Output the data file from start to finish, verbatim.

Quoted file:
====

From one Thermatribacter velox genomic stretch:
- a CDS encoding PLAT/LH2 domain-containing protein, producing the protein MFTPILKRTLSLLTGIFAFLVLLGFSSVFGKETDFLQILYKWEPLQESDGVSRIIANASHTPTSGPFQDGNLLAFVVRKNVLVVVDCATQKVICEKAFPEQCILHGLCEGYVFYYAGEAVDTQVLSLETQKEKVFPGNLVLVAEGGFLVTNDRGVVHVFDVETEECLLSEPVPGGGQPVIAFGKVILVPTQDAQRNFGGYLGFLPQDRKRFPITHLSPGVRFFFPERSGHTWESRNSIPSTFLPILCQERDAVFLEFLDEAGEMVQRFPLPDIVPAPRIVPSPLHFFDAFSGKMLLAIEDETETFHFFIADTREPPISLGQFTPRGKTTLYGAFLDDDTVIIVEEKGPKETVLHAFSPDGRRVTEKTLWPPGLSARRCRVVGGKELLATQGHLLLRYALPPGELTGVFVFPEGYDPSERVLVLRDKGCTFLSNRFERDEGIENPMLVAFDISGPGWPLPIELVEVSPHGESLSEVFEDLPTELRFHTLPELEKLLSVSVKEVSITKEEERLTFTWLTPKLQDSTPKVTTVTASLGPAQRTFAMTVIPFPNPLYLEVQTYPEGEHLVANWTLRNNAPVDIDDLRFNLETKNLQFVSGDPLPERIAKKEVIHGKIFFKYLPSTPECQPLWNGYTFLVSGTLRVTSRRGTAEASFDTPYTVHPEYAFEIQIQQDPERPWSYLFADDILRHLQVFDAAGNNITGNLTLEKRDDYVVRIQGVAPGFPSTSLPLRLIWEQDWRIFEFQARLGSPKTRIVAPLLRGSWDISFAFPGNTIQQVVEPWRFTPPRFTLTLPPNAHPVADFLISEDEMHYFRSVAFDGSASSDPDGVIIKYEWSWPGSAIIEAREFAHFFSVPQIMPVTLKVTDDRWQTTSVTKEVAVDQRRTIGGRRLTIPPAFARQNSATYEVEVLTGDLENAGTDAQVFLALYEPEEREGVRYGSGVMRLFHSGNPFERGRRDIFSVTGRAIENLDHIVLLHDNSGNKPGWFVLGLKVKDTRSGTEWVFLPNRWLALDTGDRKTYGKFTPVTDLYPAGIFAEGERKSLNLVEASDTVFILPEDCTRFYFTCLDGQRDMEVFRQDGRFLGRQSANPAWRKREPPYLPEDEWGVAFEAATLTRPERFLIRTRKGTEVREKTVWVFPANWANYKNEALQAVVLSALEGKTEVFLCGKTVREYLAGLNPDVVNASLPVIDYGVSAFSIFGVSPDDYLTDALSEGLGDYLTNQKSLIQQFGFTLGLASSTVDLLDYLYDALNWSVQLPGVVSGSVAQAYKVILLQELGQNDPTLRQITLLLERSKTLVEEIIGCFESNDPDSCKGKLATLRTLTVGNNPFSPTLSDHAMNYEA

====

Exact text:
From one Thermatribacter velox genomic stretch:
- a CDS encoding PLAT/LH2 domain-containing protein, producing the protein MFTPILKRTLSLLTGIFAFLVLLGFSSVFGKETDFLQILYKWEPLQESDGVSRIIANASHTPTSGPFQDGNLLAFVVRKNVLVVVDCATQKVICEKAFPEQCILHGLCEGYVFYYAGEAVDTQVLSLETQKEKVFPGNLVLVAEGGFLVTNDRGVVHVFDVETEECLLSEPVPGGGQPVIAFGKVILVPTQDAQRNFGGYLGFLPQDRKRFPITHLSPGVRFFFPERSGHTWESRNSIPSTFLPILCQERDAVFLEFLDEAGEMVQRFPLPDIVPAPRIVPSPLHFFDAFSGKMLLAIEDETETFHFFIADTREPPISLGQFTPRGKTTLYGAFLDDDTVIIVEEKGPKETVLHAFSPDGRRVTEKTLWPPGLSARRCRVVGGKELLATQGHLLLRYALPPGELTGVFVFPEGYDPSERVLVLRDKGCTFLSNRFERDEGIENPMLVAFDISGPGWPLPIELVEVSPHGESLSEVFEDLPTELRFHTLPELEKLLSVSVKEVSITKEEERLTFTWLTPKLQDSTPKVTTVTASLGPAQRTFAMTVIPFPNPLYLEVQTYPEGEHLVANWTLRNNAPVDIDDLRFNLETKNLQFVSGDPLPERIAKKEVIHGKIFFKYLPSTPECQPLWNGYTFLVSGTLRVTSRRGTAEASFDTPYTVHPEYAFEIQIQQDPERPWSYLFADDILRHLQVFDAAGNNITGNLTLEKRDDYVVRIQGVAPGFPSTSLPLRLIWEQDWRIFEFQARLGSPKTRIVAPLLRGSWDISFAFPGNTIQQVVEPWRFTPPRFTLTLPPNAHPVADFLISEDEMHYFRSVAFDGSASSDPDGVIIKYEWSWPGSAIIEAREFAHFFSVPQIMPVTLKVTDDRWQTTSVTKEVAVDQRRTIGGRRLTIPPAFARQNSATYEVEVLTGDLENAGTDAQVFLALYEPEEREGVRYGSGVMRLFHSGNPFERGRRDIFSVTGRAIENLDHIVLLHDNSGNKPGWFVLGLKVKDTRSGTEWVFLPNRWLALDTGDRKTYGKFTPVTDLYPAGIFAEGERKSLNLVEASDTVFILPEDCTRFYFTCLDGQRDMEVFRQDGRFLGRQSANPAWRKREPPYLPEDEWGVAFEAATLTRPERFLIRTRKGTEVREKTVWVFPANWANYKNEALQAVVLSALEGKTEVFLCGKTVREYLAGLNPDVVNASLPVIDYGVSAFSIFGVSPDDYLTDALSEGLGDYLTNQKSLIQQFGFTLGLASSTVDLLDYLYDALNWSVQLPGVVSGSVAQAYKVILLQELGQNDPTLRQITLLLERSKTLVEEIIGCFESNDPDSCKGKLATLRTLTVGNNPFSPTLSDHAMNYEA